November Issue 2019

By | Newsliners | Published 5 years ago

The sprawling lawns of the Karachi Governor House came alive with music, laughter and the chatter of young voices at the recently held Shehr-e-Funn children’s festival. Organised by Pursukoon Karachi, the two-day festival saw droves of children from all walks of life flocking here to participate in a variety of creative, educational and, most importantly, fun activities for children.

They came with their families or with their schools, some with picnic lunches, some with money to spend on the few food stalls set up at the venue.  But they all left with a sense of excitement, achievement and wonder. Entry to the festival was free as were all the activities and events held here.



Pursukoon Karachi came into existence in 2013, when the city was in the grip of a series of violent events. “The Abbas Town incident had just taken place,” recalls Noorjehan Bilgrami, artist and founder member of Pursukoon Karachi. “And a group of like-minded, artists and writers came together to work through our trauma.” The group decided to no longer be silent bystanders, but to  collectively regain ownership of their city by organising public activities and events.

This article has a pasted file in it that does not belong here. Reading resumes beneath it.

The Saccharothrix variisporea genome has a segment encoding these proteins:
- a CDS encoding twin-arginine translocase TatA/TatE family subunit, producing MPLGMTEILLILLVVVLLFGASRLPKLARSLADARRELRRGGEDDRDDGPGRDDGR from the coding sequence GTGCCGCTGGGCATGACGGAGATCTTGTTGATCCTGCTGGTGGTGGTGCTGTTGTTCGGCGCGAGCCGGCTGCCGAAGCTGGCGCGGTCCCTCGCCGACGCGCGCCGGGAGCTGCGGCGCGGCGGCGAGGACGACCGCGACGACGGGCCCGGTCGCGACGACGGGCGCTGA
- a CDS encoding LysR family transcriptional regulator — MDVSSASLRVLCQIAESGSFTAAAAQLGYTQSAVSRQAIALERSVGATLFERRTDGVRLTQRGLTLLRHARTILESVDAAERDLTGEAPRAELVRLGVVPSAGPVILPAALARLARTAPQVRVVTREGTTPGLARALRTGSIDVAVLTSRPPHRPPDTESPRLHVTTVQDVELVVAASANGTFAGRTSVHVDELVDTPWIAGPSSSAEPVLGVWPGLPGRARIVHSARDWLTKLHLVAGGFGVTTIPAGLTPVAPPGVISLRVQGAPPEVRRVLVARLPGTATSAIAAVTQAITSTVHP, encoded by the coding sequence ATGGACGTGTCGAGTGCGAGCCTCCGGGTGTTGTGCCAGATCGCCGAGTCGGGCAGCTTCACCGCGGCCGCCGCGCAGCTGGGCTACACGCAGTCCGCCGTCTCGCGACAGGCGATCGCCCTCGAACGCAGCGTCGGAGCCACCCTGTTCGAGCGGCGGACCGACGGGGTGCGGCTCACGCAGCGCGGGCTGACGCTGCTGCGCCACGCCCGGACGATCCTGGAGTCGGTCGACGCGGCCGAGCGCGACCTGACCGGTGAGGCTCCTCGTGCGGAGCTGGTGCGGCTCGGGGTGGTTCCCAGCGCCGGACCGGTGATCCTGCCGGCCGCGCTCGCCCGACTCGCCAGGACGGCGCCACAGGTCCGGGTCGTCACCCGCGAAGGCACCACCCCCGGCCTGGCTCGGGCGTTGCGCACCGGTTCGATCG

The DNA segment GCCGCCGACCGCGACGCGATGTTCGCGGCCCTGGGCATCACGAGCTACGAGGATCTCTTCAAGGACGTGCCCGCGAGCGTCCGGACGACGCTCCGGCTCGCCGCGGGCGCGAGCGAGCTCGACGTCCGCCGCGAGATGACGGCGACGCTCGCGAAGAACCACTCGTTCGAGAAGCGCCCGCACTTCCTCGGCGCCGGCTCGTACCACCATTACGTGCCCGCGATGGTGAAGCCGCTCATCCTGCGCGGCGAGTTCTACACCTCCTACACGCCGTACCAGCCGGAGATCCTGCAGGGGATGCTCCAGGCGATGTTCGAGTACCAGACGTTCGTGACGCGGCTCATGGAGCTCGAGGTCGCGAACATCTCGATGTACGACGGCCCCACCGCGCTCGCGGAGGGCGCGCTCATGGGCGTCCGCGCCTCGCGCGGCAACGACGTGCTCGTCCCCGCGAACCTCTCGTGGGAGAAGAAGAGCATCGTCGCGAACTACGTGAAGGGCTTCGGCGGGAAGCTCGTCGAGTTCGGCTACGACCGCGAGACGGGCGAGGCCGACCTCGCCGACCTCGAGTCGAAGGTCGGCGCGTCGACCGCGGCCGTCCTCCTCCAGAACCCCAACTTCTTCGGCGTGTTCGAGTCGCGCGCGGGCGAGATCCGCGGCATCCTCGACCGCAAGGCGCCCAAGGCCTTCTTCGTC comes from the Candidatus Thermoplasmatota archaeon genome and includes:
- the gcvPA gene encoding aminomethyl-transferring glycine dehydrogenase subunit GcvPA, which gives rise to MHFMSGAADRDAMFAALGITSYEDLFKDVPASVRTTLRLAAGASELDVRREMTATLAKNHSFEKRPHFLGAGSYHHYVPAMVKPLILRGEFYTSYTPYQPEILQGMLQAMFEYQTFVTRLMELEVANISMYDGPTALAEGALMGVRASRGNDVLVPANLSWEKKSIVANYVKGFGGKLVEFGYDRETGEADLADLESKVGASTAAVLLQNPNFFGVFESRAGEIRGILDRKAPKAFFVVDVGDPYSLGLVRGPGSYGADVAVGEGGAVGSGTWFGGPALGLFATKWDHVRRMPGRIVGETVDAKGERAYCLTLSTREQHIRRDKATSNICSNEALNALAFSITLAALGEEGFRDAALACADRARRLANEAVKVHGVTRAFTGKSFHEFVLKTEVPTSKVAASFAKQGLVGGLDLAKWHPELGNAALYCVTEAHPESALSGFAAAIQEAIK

“This year we wanted to do something big which was Shehr-e-Funn,” says Noorjehan Bilgrami. It was no small feat organising an open-to-all event in a city like Karachi. But Pursukoon Karachi pulled it off admirably.

From the science pavilion, to the crafts pavilion, from story-telling and songs to puppetry and word games, all the different stations were thronged by eager young visitors. In the science pavilion, the construction site, set up by the Dawood Foundation, deserves special mention. With a working conveyor belt and pulley, wheel-barrows and hard hats, this exhibit was a huge hit with children.

In the crafts pavilion, paper-making, pottery and even sculpture was on offer amongst many other activities. As for story-telling and song, well-loved names like Imrana Maqsood, Zambeel Readings and Khalid Anam were but a few who were drawing the crowds.

The organisers hope to hold the festival every two years. With more sponsors and a little more state support, who knows…this unusual event could well become a regular. 

Zahra Chughtai has worked and written for Pakistan's leading publications including Newsline, the Herald and Dawn. She continues to write freelance.